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 Terrestrial Hydrology (329F): People
Peter  Gibson's Picture
4800 Oak Grove Drive
Pasadena, CA 91109
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Curriculum Vitae:

Peter Gibson
Postdoctoral Researcher

Peter Gibson is a climate scientist working as a Caltech postdoc at JPL. His research interests broadly span climate extremes (especially heat waves and drought), regional climate modelling and climate model evaluation. His work at JPL involves evaluating climate models against ground observations and satellite data across a range of metrics and variables as part of the RCMES project. This also involves trying to identify processes that drive climate extremes in the 'real world' that might be less well represented in climate models.

  • PhD, Climate Science. University of New South Wales, Australia (2017)
  • MSc, Physical Geography, University of Otago, New Zealand (2014)
  • BSc, Mathematics, University of Otago, New Zealand (2011)

Research Interests
  • extreme events in a changing climate
  • climate model evaluation
  • large scale atmospheric circulation related to climate extremes
  • land surface and temperature extremes
  • machine learning applications

Professional Experience
  • November 2017-present. Postdoctoral Scholar, Jet Propulsion Laboratory, California Institute of Technology, in the Earth Science division (Terrestrial Hydrology)

Selected Awards
  • Australian Postgraduate Award (APA), UNSW
  • NZ Geographical Society President's Award (Science) for best thesis in Physical Geography
  • University of Otago Duffus Lubecki Scholarship in Applied Science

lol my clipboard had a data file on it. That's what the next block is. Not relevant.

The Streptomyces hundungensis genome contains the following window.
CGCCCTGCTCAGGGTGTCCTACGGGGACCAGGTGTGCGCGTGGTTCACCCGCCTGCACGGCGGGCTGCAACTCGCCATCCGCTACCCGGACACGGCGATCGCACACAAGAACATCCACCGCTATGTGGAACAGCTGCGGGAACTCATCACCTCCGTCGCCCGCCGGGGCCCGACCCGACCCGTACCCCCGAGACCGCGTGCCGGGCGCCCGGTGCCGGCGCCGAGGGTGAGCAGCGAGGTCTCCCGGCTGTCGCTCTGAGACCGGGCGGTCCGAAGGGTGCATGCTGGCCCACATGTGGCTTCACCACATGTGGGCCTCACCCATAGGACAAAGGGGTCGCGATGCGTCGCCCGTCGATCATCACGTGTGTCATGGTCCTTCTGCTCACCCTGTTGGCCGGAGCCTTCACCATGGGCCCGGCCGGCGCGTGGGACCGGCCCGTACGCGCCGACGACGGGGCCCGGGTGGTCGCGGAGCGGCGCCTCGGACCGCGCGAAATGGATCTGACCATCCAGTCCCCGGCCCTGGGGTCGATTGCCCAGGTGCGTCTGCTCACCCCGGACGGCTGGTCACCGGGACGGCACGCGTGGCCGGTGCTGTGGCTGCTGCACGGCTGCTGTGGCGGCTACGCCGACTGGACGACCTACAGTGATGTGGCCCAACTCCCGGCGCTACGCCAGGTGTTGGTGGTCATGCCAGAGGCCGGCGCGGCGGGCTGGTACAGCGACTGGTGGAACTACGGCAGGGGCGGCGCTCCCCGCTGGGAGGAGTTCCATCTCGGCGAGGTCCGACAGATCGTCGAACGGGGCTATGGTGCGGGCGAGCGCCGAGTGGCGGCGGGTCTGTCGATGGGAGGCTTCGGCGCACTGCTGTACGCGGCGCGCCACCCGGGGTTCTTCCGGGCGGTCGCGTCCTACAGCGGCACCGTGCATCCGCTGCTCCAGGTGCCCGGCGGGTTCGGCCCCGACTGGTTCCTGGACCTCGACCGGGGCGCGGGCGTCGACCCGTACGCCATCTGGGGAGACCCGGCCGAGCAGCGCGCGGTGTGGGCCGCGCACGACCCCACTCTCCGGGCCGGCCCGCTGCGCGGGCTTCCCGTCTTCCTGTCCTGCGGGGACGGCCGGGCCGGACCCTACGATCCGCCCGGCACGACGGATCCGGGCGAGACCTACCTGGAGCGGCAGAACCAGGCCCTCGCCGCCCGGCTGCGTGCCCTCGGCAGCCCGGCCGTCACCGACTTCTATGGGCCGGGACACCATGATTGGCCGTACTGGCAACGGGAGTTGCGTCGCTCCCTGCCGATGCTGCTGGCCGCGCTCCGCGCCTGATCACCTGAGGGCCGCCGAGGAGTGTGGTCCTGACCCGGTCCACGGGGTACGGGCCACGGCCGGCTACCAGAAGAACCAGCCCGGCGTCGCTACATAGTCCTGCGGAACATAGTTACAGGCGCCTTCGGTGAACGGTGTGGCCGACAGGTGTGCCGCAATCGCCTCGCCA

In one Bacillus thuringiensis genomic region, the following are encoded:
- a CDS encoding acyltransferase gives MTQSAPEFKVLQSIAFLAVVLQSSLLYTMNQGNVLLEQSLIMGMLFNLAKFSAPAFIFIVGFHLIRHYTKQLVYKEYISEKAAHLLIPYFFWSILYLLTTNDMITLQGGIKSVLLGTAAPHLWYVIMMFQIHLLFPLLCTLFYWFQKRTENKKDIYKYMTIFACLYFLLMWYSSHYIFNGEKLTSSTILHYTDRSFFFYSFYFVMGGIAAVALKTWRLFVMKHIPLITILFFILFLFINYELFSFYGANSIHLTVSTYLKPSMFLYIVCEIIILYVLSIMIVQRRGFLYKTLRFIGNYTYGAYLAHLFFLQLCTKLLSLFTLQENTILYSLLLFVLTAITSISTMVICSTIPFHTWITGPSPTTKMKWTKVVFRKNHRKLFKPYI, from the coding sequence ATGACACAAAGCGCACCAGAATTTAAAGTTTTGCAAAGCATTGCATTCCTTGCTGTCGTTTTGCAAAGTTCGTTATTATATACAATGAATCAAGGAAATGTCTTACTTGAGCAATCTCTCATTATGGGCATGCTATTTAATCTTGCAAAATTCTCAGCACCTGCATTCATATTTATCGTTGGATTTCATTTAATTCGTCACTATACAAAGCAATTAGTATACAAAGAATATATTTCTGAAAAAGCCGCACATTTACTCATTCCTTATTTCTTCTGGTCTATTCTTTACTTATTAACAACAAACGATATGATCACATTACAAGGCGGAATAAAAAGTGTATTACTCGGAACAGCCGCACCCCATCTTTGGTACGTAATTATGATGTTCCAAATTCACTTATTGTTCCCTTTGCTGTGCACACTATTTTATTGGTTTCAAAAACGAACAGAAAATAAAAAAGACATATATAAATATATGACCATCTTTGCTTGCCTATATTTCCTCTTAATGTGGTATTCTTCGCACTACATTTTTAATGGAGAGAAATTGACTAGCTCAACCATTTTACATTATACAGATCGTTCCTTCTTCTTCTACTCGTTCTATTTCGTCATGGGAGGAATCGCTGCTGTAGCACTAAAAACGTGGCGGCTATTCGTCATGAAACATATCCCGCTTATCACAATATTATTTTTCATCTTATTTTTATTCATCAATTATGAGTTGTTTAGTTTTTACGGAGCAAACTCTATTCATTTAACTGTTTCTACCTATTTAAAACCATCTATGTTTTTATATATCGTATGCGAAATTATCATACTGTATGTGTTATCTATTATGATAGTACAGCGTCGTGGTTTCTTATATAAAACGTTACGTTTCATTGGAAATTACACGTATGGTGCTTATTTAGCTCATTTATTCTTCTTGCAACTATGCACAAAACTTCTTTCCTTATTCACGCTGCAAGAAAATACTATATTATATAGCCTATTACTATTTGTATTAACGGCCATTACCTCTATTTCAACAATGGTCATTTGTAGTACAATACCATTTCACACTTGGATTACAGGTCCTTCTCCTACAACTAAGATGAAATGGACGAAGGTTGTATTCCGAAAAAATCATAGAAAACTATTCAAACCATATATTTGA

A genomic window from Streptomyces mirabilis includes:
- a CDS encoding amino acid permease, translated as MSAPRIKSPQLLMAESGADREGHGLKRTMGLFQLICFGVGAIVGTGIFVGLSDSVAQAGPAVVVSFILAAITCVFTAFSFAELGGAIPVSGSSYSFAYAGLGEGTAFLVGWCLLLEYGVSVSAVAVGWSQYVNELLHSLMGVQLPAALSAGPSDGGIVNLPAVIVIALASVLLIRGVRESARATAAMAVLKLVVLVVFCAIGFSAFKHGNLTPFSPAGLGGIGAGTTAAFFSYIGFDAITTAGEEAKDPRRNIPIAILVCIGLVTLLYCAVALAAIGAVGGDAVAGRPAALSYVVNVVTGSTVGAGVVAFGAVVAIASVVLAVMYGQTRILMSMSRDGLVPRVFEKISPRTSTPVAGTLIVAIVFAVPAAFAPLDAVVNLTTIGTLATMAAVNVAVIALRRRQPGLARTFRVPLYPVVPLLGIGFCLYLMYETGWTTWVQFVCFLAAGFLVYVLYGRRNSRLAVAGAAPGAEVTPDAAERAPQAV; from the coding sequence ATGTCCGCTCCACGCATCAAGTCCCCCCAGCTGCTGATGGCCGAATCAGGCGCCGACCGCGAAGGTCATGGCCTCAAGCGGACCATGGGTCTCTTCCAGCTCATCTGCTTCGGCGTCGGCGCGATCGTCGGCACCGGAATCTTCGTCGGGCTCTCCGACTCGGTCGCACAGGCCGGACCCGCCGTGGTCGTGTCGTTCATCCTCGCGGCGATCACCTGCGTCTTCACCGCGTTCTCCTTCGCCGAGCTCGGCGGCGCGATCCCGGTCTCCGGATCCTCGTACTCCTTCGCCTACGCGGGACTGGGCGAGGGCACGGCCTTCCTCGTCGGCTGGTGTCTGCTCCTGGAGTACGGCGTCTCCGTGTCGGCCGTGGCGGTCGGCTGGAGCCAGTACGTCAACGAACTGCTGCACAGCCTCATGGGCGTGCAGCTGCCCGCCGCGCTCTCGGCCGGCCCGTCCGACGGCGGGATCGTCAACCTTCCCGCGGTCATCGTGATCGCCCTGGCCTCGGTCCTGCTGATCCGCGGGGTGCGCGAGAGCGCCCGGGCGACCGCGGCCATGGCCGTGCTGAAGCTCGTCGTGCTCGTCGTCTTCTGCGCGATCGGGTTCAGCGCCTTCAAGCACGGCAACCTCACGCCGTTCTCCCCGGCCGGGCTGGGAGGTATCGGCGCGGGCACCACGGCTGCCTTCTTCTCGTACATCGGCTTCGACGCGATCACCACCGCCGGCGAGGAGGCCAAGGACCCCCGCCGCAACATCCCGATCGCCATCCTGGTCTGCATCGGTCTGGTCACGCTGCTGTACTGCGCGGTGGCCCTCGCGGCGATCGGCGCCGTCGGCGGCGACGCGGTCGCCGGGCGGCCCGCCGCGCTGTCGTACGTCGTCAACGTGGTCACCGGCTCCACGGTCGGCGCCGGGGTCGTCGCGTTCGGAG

• University of Otago Undergraduate Scholarship in Science

Selected Publications
  1. Perkins-Kirkpatrick, S. E., & Gibson, P. B. (2017). Changes in regional heatwave characteristics as a function of increasing global temperature. Scientific Reports, 7(1), 12256.
  2. Perkins-Kirkpatrick, S., Fischer, E., Angélil, O., & Gibson, P. (2017). The influence of internal climate variability on heatwave frequency trends. Environmental Research Letters, 12(4), 044005.
  3. Gibson, P. B., Pitman, A. J., Lorenz, R., & Perkins-Kirkpatrick, S. E. (2017). The Role of Circulation and Land Surface Conditions in Current and Future Australian Heat Waves. Journal of Climate, 30(24), 9933-9948.
  4. Gibson, P. B., Perkins-Kirkpatrick, S. E., Uotila, P., Pepler, A. S., & Alexander, L. V. (2017). On the use of self-organizing maps for studying climate extremes. Journal of Geophysical Research: Atmospheres, 122(7), 3891-3903.
  5. Gibson, P. B., Perkins-Kirkpatrick, S. E., Alexander, L. V., & Fischer, E. M. (2017). Comparing Australian heat waves in the CMIP5 models through cluster analysis. Journal of Geophysical Research: Atmospheres, 122(6), 3266-3281.
  6. Gibson, P. B., Uotila, P., Perkins-Kirkpatrick, S. E., Alexander, L. V., & Pitman, A. J. (2016). Evaluating synoptic systems in the CMIP5 climate models over the Australian region. Climate Dynamics, 47(7), 2235-2251.
  7. Gibson, P. B., Perkins-Kirkpatrick, S. E., & Renwick, J. A. (2016). Projected changes in synoptic weather patterns over New Zealand examined through self-organizing maps. International Journal of Climatology, 36(12), 3934-3948.
  8. Harrington, L. J.,Gibson, P. B., Dean, S. M., Mitchell, D., Rosier, S. M., & Frame, D. J. (2016). Investigating event-specific drought attribution using self-organizing maps. Journal of Geophysical Research: Atmospheres, 121(21), 12,766-712,780.
  9. Perkins, S., & Gibson, P. (2015). Increased risk of the 2014 Australian May heatwave due to anthropogenic activity. Bulletin of the American Meteorological Society, 96(12), S154-S157.
  10. Gibson, P. B., & Cullen, N. J. (2015). Synoptic and sub-synoptic circulation effects on wind resource variability-A case study from a coastal terrain setting in New Zealand. Renewable Energy, 78, 253-263.
  11. Gibson, P. B., & Cullen, N. J. (2015). Regional Variability in New Zealand's Wind Resource Linked to Synoptic-Scale Circulation: Implications for Generation Reliability. Journal of Applied Meteorology and Climatology, 54(5), 944-958.

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